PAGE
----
‘We want a word with you’, said Ligur (in a tone of voice intended to imply that ‘word’ was synonymous with ‘horrifically painful eternity’). (212)
Ligur, according to the Dramatis Personae, is a Fallen Angel and Duke of Hell (xv). His corporeal form is ‘dark and squat’ (3) and he is an accomplished lurker (5). He also appears to be the constant companion of Hastur, his fellow Fallen Angel and Duke of Hell. Like most demons, Ligur has a limited grasp of technology (5) and an antiquated approach to tempting humans (7). He seems to enjoy his work.
Ligur is sent with Hastur to ‘collect’ Crowley when the Infernal Authorities belatedly realize that the baby switch at the hospital in Tadfield had not gone as planned, and that Warlock Dowling isn’t the Antichrist (210). Crashing through the door of Crowley’s building, Ligur and Hastur head to Crowley’s flat, terrifying at least one of the other inhabitants on the way. (211) Ligur pushes open the door to Crowley’s office and is destroyed when a bucket of Holy water, placed on top of the door a few minutes earlier by Crowley, falls on his head. Ligur ‘peeled and flared and flickered’ (212) and ‘what was left lay glistening on the burnt and blackened circle of carpet, looking like a handful of mashed bugs’ (213).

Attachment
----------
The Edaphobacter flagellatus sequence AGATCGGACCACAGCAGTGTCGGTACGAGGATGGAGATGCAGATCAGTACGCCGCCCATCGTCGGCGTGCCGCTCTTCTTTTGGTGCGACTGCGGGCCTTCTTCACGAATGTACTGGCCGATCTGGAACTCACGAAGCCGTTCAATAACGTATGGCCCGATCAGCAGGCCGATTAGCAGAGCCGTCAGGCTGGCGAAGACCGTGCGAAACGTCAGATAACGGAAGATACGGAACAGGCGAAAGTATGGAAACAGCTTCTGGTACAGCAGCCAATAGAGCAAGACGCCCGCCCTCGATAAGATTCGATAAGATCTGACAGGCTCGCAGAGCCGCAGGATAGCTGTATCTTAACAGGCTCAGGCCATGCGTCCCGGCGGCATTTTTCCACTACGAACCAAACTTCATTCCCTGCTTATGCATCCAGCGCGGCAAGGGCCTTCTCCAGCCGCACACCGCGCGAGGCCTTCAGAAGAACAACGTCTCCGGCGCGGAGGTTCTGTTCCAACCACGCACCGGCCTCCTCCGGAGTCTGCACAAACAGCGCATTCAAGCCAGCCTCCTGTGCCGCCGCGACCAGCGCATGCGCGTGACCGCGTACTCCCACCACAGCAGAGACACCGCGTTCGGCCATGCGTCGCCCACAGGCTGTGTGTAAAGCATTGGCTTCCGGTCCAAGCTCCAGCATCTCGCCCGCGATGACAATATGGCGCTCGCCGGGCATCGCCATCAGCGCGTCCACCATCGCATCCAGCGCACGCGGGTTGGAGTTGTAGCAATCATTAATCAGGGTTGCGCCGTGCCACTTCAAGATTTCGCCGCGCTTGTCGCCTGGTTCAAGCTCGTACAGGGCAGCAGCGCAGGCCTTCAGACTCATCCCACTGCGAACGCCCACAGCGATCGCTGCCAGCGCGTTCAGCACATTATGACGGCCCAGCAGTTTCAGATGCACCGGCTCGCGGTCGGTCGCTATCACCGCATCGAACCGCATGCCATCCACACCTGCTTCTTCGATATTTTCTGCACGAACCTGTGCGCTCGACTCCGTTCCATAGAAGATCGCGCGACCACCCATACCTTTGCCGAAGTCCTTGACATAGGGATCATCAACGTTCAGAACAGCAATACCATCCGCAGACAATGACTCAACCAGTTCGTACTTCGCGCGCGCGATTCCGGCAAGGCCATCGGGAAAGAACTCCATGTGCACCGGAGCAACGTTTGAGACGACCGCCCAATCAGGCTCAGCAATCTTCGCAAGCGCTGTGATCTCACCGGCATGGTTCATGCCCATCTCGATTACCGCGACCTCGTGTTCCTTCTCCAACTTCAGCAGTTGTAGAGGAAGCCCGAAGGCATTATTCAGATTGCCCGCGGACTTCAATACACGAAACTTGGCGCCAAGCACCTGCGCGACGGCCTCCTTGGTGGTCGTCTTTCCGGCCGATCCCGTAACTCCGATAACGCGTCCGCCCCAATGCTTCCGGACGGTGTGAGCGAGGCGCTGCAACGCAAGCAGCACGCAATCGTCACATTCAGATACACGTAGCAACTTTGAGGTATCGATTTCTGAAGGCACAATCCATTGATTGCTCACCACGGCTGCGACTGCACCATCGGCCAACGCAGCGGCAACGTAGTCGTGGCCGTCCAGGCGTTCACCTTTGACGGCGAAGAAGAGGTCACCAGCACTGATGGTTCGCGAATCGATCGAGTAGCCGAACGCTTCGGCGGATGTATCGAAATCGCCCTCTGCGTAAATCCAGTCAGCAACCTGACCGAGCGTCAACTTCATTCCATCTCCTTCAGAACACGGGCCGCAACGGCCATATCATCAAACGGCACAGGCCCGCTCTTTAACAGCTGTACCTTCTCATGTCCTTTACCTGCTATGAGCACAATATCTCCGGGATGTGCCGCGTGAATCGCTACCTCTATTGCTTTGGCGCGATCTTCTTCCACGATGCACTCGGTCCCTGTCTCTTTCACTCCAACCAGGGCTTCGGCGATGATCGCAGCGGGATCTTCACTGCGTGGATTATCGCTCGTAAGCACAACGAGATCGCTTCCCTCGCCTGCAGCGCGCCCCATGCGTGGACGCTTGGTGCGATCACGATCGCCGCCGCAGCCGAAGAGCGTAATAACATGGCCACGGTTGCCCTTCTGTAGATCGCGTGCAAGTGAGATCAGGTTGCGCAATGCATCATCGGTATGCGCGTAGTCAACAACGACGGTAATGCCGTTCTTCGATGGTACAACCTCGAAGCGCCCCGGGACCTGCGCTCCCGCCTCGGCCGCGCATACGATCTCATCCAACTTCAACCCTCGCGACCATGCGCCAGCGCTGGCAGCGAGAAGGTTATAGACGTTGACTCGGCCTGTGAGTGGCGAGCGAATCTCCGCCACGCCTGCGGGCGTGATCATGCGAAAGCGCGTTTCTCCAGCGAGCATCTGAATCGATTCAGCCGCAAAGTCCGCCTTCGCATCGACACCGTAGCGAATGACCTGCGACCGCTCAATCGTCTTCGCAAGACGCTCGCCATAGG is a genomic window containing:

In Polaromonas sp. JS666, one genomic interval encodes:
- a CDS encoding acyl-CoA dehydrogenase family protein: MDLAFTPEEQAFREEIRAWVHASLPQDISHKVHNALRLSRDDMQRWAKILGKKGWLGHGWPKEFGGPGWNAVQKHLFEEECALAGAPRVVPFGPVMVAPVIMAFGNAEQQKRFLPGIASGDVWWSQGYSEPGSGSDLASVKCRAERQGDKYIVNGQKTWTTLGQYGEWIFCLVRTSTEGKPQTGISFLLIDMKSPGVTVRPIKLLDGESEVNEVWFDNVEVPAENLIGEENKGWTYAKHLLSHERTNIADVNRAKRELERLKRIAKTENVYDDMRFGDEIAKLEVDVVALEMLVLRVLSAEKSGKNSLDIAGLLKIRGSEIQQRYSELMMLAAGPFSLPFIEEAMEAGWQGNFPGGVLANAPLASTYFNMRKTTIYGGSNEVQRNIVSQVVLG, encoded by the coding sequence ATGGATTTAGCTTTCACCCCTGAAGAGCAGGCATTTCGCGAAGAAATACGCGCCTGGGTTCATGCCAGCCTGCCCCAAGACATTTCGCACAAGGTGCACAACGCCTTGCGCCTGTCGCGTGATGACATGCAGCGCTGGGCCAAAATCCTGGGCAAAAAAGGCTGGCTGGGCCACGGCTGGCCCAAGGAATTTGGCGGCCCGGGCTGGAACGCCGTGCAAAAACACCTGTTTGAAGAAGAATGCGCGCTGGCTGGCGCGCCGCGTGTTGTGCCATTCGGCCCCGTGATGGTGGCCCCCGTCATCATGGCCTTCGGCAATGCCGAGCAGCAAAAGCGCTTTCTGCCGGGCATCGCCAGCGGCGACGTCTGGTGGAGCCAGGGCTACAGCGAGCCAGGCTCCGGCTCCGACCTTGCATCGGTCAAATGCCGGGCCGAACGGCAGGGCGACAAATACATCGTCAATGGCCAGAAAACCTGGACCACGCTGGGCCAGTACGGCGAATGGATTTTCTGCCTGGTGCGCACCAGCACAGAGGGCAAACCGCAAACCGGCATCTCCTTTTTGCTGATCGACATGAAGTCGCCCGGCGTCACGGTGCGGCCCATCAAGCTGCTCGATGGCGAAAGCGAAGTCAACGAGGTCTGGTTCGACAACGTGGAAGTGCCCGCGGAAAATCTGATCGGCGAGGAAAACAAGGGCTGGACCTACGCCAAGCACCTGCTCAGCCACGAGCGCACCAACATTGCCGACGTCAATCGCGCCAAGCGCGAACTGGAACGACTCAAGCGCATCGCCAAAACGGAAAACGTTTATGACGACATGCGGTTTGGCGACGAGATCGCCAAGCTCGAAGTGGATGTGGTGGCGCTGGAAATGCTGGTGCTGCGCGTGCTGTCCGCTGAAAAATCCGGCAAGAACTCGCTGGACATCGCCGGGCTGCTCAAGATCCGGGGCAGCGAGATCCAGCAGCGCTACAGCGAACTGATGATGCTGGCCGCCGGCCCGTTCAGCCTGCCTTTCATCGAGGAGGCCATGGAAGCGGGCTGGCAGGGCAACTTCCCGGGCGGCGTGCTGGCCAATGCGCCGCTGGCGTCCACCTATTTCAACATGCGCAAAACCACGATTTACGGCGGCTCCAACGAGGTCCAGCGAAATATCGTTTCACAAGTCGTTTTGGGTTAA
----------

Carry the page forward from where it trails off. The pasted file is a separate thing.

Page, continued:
It was the sort of thing a demon like Ligur might have done himself. As he’d reflected back in the graveyard, “It’d be a funny old world…if demons went round trusting one another” (9).
The name Ligur is not recorded among the Fallen Angels in any of the standard references. However, there are references to an entity or a race of beings called Lloigor in tales of the Cthulhu mythos. Since the names Dagon and Hastur are documented for demons and are also entities in the Cthulhu mythos, the choice of the name Ligur may have been a joke by Gaiman and Pratchett.
“Lloigor”. Wikipedia. Accessed 25 Oct 2012. <http://en.wikipedia.org/wiki/Lloigor_(C